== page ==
4th February 1818

Scotland’s lost crown jewels are found

The Scottish Crown Jewels, comprising a crown, sword, and sceptre, were used for Scottish coronations from James V until the English Civil War, when Charles I lost his head, and the country was proclaimed a republic. Parliament decreed that the English Crown Jewels, being no longer needed, should be melted down to make coin, but the keepers of their Scottish equivalents had other ideas. They hid the jewels for the duration of the war, and revealed them 11 years later, for the coronation of Charles II and the restoration of the monarchy.

Acts of Union

Charles II was the last monarch to use the jewels, also known as the Honours of Scotland, at his coronation as, a little over 40 years (and a few short-lived reigns) later, the Acts of Union of 1707 went one step further than uniting the thrones of the two countries and merged them entirely to create a larger state. This had been precipitated in part by the disastrous Darien scheme to establish a Scottish colony in what is today Panama.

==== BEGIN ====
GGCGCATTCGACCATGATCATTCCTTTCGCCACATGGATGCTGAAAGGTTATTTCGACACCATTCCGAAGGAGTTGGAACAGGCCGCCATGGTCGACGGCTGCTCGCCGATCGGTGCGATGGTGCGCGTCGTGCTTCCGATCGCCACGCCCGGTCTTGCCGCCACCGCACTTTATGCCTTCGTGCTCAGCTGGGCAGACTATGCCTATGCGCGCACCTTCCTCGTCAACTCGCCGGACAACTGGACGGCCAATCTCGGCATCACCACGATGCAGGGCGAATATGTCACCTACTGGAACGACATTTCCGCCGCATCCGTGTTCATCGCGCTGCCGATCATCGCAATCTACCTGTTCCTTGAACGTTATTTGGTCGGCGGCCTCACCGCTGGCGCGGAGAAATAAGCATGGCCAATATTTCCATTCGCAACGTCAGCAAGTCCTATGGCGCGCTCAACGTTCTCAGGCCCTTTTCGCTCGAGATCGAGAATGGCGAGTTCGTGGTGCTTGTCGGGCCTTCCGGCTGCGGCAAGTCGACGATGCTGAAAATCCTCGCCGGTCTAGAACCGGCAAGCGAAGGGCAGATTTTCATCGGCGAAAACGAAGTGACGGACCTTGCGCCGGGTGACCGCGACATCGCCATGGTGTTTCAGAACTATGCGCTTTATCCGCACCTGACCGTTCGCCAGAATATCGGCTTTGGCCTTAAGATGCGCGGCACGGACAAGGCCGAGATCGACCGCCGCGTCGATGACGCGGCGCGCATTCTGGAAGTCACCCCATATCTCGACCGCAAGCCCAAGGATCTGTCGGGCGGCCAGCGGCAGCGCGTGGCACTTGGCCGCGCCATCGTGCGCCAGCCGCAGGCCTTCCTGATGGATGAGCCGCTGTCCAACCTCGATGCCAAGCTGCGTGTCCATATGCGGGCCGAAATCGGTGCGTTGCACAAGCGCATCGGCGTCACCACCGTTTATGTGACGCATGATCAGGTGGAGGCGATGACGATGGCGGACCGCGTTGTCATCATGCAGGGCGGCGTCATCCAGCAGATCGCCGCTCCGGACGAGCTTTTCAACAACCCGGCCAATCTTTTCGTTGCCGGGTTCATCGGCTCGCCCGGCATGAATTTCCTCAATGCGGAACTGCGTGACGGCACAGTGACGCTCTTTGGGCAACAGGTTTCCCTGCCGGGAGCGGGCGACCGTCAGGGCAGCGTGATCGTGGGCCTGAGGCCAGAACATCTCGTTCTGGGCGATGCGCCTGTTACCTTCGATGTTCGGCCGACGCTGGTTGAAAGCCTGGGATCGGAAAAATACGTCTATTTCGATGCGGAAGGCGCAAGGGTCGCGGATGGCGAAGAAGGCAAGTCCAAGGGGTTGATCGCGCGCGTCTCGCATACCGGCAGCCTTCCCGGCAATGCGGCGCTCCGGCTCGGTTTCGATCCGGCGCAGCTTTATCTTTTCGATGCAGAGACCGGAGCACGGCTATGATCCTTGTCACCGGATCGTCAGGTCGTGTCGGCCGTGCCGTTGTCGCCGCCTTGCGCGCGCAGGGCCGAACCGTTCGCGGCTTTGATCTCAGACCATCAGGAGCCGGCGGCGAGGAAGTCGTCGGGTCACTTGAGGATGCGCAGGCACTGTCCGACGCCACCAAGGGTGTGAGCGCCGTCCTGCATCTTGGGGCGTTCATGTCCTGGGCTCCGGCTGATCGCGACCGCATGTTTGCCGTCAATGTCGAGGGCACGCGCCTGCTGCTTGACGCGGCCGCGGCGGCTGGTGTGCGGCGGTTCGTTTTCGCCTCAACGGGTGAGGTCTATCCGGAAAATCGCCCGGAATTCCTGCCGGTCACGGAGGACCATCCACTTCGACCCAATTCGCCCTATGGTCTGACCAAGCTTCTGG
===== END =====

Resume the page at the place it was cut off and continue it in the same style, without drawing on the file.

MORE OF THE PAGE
The Honours of Scotland were thus locked in a chest in Edinburgh Castle and, seemingly, overlooked. Several changes were made to the layout of the castle over the next century, and the jewels largely forgotten about, but George IV commissioned Sir Walter Scott to find them. Scott broke into the crown room on 4 February 1818 and, much to everyone’s relief, there they were, in the chest in which they’d been stored more than 100 years earlier.

Covered in dust

Nobody had touched them in the interim. An issue of the Tyne Mercury published the day before the chest was opened, noted that “the dust (about 6 inches thick) presented a surface perfectly uniform and level [on the lid of the chest], which could not have been the case had the chest been opened at any great distance of time after it had been placed in the crown office.”

“As soon as the existence of these venerable relics of our national independence was ascertained, the royal standard was hoisted, and the soldiers cheered a salute,” reported The Scotsman on 7 February (still a weekly newspaper at the time). The paper said it was sure that the Prince Regent, George IV, would “order measures for gratifying the public”, which was naturally very curious about the jewels and keen to set eyes on them. The Honours of Scotland are now on display at Edinburgh Castle.



Other events that occured in February

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